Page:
Naming and comprehension in primary progressive aphasia: The influence of grammatical word class

Argye E. Hillis, Jennifer Heidler-Gary, Melissa Newhart, Shannon Chang, Lynda Ken, Thomas H. Bak

Research output: Contribution to journalArticle

Abstract

Background: Various clinical types of primary progressive aphasia have been associated with distinct areas of atrophy and pathological changes. Therefore, differences in the patterns of language deterioration in the various types might reveal the types of language processes and representations that depend on the areas of brain that are disproportionately affected. Aims: To test the hypotheses (1) that individuals with progressive nonfluent aphasia (associated with left posterior, inferior frontal, and insular atrophy) show progressive motor speech impairment and disproportionate deterioration in naming actions relative to objects, and (2) that individuals with semantic dementia (associated with anterior and inferior temporal atrophy) show disproportionate deterioration in semantic representations of objects relative to actions. Methods & procedures: The study population consisted of 56 participants with primary progressive aphasia, including 27 with progressive nonfluent aphasia, 16 with semantic dementia, and 13 with amyotrophic lateral sclerosis-frontotemporal dementia (ALS-FTD). Participants were given tests of oral and written naming and tests of picture and word association with object and action stimuli. Differences across tests within each group were evaluated. Associations between motor speech impairment (based on a clinical motor speech examination) and naming impairment in each grammatical word class were evaluated. Outcomes & results: Participants with progressive nonfluent aphasia and ALS-FTD showed significantly more impairment in naming actions than objects. In contrast, participants with semantic dementia were significantly more impaired in naming objects than actions, and more impaired on semantic tests of objects relative to actions. In all groups, all participants who were more impaired in naming actions also had impaired motor speech (dysarthria and/or apraxia of speech). Conclusions: Distinct patterns of deterioration across grammatical word classes in these clinical subtypes were documented. Together with evidence that these clinical subtypes are associated with different areas of brain atrophy in other studies, our results are consistent with a role of posterior inferior frontal cortex and insula in motor speech and naming actions, as well as the essential role of anterior temporal lobes in semantic representation of objects.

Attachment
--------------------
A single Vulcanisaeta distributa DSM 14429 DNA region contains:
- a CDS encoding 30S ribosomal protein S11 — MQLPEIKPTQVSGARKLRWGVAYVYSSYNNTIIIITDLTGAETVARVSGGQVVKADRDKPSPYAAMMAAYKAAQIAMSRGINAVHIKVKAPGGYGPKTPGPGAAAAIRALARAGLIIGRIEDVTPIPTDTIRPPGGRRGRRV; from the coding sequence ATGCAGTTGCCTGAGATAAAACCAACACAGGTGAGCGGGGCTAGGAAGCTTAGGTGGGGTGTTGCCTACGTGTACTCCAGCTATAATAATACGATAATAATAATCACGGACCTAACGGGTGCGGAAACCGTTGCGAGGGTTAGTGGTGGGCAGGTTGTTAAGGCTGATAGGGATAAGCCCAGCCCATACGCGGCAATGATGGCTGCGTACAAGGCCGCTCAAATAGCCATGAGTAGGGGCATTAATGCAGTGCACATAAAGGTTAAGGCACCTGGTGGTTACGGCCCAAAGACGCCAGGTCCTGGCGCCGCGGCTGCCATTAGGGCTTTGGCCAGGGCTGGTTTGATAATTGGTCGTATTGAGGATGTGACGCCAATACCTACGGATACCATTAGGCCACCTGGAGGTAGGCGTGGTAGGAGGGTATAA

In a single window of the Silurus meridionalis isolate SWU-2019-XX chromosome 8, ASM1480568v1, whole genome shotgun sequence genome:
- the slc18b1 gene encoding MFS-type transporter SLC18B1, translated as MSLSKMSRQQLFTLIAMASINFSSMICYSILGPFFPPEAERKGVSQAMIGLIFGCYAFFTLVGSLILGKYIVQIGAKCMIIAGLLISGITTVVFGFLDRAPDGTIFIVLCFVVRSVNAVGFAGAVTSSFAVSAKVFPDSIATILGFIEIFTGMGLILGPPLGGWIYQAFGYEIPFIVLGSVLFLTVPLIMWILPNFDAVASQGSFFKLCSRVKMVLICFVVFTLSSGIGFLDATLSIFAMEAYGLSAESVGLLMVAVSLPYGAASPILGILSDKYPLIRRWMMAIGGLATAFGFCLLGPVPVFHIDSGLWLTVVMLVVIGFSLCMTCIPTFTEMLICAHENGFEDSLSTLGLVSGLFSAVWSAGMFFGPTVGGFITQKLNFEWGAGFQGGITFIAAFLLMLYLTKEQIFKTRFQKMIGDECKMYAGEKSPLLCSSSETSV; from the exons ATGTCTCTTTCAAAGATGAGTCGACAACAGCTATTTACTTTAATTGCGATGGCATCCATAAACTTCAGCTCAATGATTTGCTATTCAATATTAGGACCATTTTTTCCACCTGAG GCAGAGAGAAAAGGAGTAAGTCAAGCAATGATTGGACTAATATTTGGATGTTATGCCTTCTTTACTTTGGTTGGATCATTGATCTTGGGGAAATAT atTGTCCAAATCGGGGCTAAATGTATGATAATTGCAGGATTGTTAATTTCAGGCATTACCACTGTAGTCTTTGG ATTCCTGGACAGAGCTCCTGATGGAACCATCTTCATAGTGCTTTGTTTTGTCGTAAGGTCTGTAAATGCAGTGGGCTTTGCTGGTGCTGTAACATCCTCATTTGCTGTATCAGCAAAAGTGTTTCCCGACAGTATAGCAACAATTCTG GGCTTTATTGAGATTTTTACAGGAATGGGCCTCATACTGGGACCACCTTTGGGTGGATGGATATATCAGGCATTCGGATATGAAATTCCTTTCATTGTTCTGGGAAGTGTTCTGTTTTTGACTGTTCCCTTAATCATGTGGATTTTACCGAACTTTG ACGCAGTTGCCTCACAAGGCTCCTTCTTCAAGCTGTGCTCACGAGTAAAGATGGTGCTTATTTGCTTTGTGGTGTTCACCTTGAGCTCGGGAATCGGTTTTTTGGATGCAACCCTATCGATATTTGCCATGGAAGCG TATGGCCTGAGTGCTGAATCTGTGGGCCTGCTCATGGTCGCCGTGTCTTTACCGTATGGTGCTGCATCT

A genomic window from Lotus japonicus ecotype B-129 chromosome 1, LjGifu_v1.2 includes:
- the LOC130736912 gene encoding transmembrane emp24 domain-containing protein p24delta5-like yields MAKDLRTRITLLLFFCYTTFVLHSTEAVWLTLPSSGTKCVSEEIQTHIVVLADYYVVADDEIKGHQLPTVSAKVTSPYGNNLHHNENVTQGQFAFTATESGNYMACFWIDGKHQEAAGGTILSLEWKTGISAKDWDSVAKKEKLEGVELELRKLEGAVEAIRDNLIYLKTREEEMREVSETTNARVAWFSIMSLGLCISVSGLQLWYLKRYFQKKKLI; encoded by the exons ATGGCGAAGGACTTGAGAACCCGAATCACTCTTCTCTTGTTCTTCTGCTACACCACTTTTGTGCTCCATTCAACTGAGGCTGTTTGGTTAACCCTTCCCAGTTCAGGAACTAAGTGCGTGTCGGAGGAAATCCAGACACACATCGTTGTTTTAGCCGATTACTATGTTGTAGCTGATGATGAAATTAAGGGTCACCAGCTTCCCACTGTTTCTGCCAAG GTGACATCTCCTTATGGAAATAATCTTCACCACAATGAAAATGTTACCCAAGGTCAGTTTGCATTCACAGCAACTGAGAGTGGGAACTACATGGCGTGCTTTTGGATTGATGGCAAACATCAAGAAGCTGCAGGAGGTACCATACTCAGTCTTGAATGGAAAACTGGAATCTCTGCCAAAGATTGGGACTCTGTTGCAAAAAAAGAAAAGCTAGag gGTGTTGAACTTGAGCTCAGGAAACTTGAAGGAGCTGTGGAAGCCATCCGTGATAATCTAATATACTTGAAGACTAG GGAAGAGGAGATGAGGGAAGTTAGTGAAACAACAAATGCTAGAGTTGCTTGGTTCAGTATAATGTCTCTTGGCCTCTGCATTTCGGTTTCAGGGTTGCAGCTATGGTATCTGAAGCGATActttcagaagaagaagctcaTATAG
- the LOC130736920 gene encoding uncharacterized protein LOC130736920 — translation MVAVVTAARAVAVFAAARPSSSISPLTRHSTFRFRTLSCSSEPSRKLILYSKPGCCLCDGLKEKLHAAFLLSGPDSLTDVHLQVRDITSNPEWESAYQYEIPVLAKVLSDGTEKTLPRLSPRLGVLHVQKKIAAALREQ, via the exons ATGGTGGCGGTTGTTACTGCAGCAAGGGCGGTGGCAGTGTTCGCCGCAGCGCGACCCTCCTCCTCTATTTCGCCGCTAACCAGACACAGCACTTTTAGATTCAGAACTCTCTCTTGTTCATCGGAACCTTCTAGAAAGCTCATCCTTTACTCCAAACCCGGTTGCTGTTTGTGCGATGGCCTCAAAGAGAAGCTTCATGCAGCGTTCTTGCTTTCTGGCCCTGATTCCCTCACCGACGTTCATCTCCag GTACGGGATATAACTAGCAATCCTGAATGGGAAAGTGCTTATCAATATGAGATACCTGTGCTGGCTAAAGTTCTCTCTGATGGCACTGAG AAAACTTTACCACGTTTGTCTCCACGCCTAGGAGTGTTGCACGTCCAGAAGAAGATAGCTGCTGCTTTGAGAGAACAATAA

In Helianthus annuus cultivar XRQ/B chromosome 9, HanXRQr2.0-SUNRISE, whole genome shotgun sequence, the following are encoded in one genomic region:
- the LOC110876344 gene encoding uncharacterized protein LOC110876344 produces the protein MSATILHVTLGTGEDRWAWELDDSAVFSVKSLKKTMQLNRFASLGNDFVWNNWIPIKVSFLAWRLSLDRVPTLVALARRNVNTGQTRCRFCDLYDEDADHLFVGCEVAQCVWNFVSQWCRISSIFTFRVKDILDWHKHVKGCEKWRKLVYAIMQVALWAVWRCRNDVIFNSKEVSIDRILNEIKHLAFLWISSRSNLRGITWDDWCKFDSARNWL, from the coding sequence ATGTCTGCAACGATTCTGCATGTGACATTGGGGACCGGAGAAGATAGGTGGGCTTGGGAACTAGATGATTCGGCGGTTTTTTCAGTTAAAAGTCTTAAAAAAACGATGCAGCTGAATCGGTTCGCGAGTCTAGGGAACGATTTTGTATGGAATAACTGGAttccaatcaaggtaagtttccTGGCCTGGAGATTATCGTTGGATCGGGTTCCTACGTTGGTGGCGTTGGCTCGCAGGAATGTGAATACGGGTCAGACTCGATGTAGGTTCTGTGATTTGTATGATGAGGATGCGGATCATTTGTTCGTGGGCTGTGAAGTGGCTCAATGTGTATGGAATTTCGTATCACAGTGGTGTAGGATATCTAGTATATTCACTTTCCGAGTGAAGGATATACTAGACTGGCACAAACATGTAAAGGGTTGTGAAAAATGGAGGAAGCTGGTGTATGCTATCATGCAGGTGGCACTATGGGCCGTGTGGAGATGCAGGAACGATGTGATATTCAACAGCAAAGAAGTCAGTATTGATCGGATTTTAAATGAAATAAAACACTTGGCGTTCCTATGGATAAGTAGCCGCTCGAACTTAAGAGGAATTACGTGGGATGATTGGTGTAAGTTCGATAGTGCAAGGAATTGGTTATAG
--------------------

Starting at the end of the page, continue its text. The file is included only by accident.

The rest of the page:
Original languageEnglish (US)
Pages (from-to)246-256
Number of pages11
JournalAphasiology
Volume20
Issue number2-4
DOIs
StatePublished - Feb 1 2006

ASJC Scopus subject areas

  • Otorhinolaryngology
  • Language and Linguistics
  • Developmental and Educational Psychology
  • Linguistics and Language
  • Neurology
  • Clinical Neurology
  • LPN and LVN

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